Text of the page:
We carried out three experiments with the aim of verifying a critical assumption of Kinsbourne's (Acta Psychol., 33 (1970), 193-201; Attention and Performance V, London: Academic press, (1975), pp. 81-96) 'dynamic' attentional hypothesis of hemispheric asymmetries, namely, that asymmetries arise only when subjects know in advance what type of stimulus and/or cognitive mode they are about to be engaged with. We used a paradigm modified from Posner (J. Exp. Psychol., 109 (1980), 160-174) to study the effects of non-spatial 'cognitive' cueing on hemispheric asymmetries using a lexical decision and a visuo-spatial discrimination task (acute vs. obtuse angles). While we did not find significant overall hemispheric asymmetries with the spatial material, we found a consistent advantage of the left hemisphere in the lexical decision task. In Experiment 2 where the cue was presented in central vision and only the stimuli were lateralised and in Experiment 3 where both cue and stimuli were lateralised to the same hemisphere, the left hemisphere advantage did not interact with the effect of cueing. In contrast, in Experiment 4, where only the cue was lateralised and the stimuli were centrally presented, the left hemisphere advantage in the lexical decision task emerged only following invalid cueing. While the results of Experiments 2 and 3 are not in keeping with Kinsbourne's hypothesis, the result of Experiment 4 shows that some pre-exposural mechanisms may indeed affect the emergence of hemispheric asymmetries. A differential susceptibility in 'disengaging' from the processing mode induced by an invalid cue might represent another interesting example of hemispheric difference.

Can expectancy influence hemispheric asymmetries?

MARZI, Carlo Alberto
2001-01-01

Abstract

We carried out three experiments with the aim of verifying a critical assumption of Kinsbourne's (Acta Psychol., 33 (1970), 193-201; Attention and Performance V, London: Academic press, (1975), pp. 81-96) 'dynamic' attentional hypothesis of hemispheric asymmetries, namely, that asymmetries arise only when subjects know in advance what type of stimulus and/or cognitive mode they are about to be engaged with. We used a paradigm modified from Posner (J. Exp. Psychol., 109 (1980), 160-174) to study the effects of non-spatial 'cognitive' cueing on hemispheric asymmetries using a lexical decision and a visuo-spatial discrimination task (acute vs. obtuse angles). While we did not find significant overall hemispheric asymmetries with the spatial material, we found a consistent advantage of the left hemisphere in the lexical decision task. In Experiment 2 where the cue was presented in central vision and only the stimuli were lateralised and in Experiment 3 where both cue and stimuli were lateralised to the same hemisphere, the left hemisphere advantage did not interact with the effect of cueing. In contrast, in Experiment 4, where only the cue was lateralised and the stimuli were centrally presented, the left hemisphere advantage in the lexical decision task emerged only following invalid cueing. While the results of Experiments 2 and 3 are not in keeping with Kinsbourne's hypothesis, the result of Experiment 4 shows that some pre-exposural mechanisms may indeed affect the emergence of hemispheric asymmetries. A differential susceptibility in 'disengaging' from the processing mode induced by an invalid cue might represent another interesting example of hemispheric difference.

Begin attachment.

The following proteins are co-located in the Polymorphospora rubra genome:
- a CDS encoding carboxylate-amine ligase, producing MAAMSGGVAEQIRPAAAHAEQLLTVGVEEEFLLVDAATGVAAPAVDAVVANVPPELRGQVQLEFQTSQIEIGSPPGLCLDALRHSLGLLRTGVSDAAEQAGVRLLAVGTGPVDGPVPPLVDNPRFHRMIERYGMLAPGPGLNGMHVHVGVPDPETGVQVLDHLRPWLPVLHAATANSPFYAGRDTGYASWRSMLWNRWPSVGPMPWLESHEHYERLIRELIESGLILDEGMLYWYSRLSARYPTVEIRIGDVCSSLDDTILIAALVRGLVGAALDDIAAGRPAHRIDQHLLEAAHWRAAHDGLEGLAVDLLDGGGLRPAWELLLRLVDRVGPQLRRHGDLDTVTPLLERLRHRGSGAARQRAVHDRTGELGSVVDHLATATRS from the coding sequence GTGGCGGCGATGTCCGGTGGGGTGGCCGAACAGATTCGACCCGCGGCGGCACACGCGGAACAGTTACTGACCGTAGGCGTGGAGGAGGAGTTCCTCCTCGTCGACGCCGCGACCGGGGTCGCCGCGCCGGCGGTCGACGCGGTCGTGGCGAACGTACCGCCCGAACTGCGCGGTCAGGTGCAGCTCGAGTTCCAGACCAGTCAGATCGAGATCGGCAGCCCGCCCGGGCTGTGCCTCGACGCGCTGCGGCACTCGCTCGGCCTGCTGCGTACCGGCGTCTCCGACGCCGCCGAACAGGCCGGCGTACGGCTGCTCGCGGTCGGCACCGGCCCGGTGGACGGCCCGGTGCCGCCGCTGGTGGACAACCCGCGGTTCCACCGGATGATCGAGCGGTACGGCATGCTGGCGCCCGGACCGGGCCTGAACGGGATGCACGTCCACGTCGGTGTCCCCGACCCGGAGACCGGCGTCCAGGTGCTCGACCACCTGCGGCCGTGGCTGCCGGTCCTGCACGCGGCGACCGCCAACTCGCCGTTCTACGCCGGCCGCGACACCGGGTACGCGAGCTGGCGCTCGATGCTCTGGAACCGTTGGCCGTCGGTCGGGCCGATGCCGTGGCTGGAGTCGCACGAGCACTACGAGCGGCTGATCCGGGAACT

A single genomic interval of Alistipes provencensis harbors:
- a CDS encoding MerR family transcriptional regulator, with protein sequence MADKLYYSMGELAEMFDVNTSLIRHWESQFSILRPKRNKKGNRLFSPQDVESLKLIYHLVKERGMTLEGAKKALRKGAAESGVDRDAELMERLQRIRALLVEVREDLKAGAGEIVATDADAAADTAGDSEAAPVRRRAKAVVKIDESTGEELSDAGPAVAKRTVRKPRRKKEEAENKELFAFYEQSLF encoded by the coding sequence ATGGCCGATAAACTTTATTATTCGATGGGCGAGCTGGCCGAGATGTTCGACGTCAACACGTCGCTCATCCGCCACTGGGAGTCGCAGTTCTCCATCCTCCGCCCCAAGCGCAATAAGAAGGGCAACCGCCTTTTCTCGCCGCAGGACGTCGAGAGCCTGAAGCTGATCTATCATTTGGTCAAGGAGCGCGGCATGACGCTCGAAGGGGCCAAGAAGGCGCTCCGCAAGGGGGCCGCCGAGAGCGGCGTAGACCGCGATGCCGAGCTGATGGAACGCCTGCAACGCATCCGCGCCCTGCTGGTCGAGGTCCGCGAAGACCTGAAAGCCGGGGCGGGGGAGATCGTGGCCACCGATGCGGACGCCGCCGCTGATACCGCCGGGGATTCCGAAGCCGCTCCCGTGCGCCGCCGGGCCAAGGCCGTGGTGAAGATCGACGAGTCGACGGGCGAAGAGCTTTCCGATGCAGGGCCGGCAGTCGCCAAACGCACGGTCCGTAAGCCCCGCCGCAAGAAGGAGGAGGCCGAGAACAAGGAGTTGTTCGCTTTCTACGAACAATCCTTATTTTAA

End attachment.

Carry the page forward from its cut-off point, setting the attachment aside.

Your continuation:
Lexical decision; Angle width discrimination; Cueing; Hemispheric differences
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Utilizza questo identificativo per citare o creare un link a questo documento: https://hdl.handle.net/11562/304852
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